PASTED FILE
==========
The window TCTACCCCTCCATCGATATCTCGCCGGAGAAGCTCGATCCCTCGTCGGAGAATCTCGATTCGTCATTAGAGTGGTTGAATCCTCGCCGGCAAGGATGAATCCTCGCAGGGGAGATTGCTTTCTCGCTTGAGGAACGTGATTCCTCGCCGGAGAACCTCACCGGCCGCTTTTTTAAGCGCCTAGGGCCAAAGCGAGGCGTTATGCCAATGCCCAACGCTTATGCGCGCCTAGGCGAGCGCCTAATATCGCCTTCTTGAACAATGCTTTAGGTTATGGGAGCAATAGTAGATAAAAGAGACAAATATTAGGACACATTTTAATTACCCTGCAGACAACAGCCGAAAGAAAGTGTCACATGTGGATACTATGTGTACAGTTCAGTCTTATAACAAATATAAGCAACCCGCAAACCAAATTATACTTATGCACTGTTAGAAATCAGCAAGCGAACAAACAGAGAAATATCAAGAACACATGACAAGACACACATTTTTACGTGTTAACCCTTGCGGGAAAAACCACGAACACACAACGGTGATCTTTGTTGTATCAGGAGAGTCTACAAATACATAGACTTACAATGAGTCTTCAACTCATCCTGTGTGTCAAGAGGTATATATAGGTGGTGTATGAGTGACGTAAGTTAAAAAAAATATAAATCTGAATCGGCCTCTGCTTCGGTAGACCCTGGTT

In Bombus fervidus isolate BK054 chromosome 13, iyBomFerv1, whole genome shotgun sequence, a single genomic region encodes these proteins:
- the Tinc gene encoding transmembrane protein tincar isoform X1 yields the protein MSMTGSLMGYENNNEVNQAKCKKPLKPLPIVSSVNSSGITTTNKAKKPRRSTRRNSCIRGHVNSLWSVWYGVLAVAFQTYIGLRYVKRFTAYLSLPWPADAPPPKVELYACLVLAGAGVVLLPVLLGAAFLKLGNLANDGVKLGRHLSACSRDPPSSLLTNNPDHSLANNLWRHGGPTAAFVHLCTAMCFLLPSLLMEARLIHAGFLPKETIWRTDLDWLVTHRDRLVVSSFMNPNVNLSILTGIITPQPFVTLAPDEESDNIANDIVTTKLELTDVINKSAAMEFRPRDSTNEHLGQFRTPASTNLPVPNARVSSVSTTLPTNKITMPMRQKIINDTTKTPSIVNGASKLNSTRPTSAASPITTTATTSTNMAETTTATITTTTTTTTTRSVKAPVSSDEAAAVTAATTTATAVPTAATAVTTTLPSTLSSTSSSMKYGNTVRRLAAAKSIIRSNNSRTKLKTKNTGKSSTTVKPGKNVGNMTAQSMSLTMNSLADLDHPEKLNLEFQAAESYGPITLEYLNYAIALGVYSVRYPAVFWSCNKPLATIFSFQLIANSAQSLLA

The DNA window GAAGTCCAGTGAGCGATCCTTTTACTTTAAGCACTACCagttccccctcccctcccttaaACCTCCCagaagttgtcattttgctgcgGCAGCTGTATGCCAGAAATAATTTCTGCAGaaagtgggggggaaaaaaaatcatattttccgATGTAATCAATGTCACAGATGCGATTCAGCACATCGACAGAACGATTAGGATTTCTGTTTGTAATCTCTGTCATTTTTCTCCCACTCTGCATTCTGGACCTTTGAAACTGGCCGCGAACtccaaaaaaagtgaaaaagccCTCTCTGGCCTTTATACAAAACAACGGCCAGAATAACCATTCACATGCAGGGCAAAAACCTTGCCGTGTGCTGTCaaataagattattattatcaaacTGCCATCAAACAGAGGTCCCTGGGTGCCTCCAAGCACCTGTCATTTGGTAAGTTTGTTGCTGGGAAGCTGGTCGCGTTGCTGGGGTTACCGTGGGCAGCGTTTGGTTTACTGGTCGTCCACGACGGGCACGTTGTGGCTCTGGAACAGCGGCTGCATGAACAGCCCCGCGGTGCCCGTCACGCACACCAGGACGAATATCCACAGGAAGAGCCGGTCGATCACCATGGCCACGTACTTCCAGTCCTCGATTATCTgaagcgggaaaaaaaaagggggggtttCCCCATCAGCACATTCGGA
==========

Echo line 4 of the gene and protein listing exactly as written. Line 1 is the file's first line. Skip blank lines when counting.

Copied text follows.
The DNA window GAAGTCCAGTGAGCGATCCTTTTACTTTAAGCACTACCagttccccctcccctcccttaaACCTCCCagaagttgtcattttgctgcgGCAGCTGTATGCCAGAAATAATTTCTGCAGaaagtgggggggaaaaaaaatcatattttccgATGTAATCAATGTCACAGATGCGATTCAGCACATCGACAGAACGATTAGGATTTCTGTTTGTAATCTCTGTCATTTTTCTCCCACTCTGCATTCTGGACCTTTGAAACTGGCCGCGAACtccaaaaaaagtgaaaaagccCTCTCTGGCCTTTATACAAAACAACGGCCAGAATAACCATTCACATGCAGGGCAAAAACCTTGCCGTGTGCTGTCaaataagattattattatcaaacTGCCATCAAACAGAGGTCCCTGGGTGCCTCCAAGCACCTGTCATTTGGTAAGTTTGTTGCTGGGAAGCTGGTCGCGTTGCTGGGGTTACCGTGGGCAGCGTTTGGTTTACTGGTCGTCCACGACGGGCACGTTGTGGCTCTGGAACAGCGGCTGCATGAACAGCCCCGCGGTGCCCGTCACGCACACCAGGACGAATATCCACAGGAAGAGCCGGTCGATCACCATGGCCACGTACTTCCAGTCCTCGATTATCTgaagcgggaaaaaaaaagggggggtttCCCCATCAGCACATTCGGA